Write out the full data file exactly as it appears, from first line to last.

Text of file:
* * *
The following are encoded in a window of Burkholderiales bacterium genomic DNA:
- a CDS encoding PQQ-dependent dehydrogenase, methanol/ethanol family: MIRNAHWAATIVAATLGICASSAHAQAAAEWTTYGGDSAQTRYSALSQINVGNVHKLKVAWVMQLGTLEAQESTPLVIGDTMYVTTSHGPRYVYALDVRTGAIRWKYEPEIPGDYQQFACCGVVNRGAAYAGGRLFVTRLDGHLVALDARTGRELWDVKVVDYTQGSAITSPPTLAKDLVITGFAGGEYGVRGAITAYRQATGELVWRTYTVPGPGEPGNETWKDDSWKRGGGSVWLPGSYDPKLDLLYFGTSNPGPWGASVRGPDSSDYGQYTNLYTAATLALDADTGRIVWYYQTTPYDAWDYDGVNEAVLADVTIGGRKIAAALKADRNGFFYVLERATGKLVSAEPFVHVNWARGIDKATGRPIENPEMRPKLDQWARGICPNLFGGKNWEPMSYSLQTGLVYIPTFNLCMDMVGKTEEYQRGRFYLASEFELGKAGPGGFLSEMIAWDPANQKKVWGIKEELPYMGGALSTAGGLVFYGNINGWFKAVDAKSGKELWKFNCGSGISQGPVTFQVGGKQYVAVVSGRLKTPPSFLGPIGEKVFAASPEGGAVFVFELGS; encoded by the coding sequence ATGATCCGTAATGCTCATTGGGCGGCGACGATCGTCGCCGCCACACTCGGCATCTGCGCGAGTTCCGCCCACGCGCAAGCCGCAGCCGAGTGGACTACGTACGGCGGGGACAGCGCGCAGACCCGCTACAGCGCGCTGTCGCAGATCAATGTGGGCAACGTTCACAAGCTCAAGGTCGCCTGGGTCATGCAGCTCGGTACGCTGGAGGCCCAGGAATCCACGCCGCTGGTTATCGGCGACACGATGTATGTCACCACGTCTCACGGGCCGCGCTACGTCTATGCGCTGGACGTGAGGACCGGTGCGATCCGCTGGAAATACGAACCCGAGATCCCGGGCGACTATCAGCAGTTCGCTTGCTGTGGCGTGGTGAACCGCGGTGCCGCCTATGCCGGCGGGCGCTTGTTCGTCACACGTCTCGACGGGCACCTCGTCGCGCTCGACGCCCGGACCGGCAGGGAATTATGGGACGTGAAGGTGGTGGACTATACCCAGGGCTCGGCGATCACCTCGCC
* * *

The following are encoded in a window of Burkholderiales bacterium genomic DNA:
- a CDS encoding PQQ-dependent dehydrogenase, methanol/ethanol family: MIRNAHWAATIVAATLGICASSAHAQAAAEWTTYGGDSAQTRYSALSQINVGNVHKLKVAWVMQLGTLEAQESTPLVIGDTMYVTTSHGPRYVYALDVRTGAIRWKYEPEIPGDYQQFACCGVVNRGAAYAGGRLFVTRLDGHLVALDARTGRELWDVKVVDYTQGSAITSPPTLAKDLVITGFAGGEYGVRGAITAYRQATGELVWRTYTVPGPGEPGNETWKDDSWKRGGGSVWLPGSYDPKLDLLYFGTSNPGPWGASVRGPDSSDYGQYTNLYTAATLALDADTGRIVWYYQTTPYDAWDYDGVNEAVLADVTIGGRKIAAALKADRNGFFYVLERATGKLVSAEPFVHVNWARGIDKATGRPIENPEMRPKLDQWARGICPNLFGGKNWEPMSYSLQTGLVYIPTFNLCMDMVGKTEEYQRGRFYLASEFELGKAGPGGFLSEMIAWDPANQKKVWGIKEELPYMGGALSTAGGLVFYGNINGWFKAVDAKSGKELWKFNCGSGISQGPVTFQVGGKQYVAVVSGRLKTPPSFLGPIGEKVFAASPEGGAVFVFELGS; encoded by the coding sequence ATGATCCGTAATGCTCATTGGGCGGCGACGATCGTCGCCGCCACACTCGGCATCTGCGCGAGTTCCGCCCACGCGCAAGCCGCAGCCGAGTGGACTACGTACGGCGGGGACAGCGCGCAGACCCGCTACAGCGCGCTGTCGCAGATCAATGTGGGCAACGTTCACAAGCTCAAGGTCGCCTGGGTCATGCAGCTCGGTACGCTGGAGGCCCAGGAATCCACGCCGCTGGTTATCGGCGACACGATGTATGTCACCACGTCTCACGGGCCGCGCTACGTCTATGCGCTGGACGTGAGGACCGGTGCGATCCGCTGGAAATACGAACCCGAGATCCCGGGCGACTATCAGCAGTTCGCTTGCTGTGGCGTGGTGAACCGCGGTGCCGCCTATGCCGGCGGGCGCTTGTTCGTCACACGTCTCGACGGGCACCTCGTCGCGCTCGACGCCCGGACCGGCAGGGAATTATGGGACGTGAAGGTGGTGGACTATACCCAGGGCTCGGCGATCACCTCGCC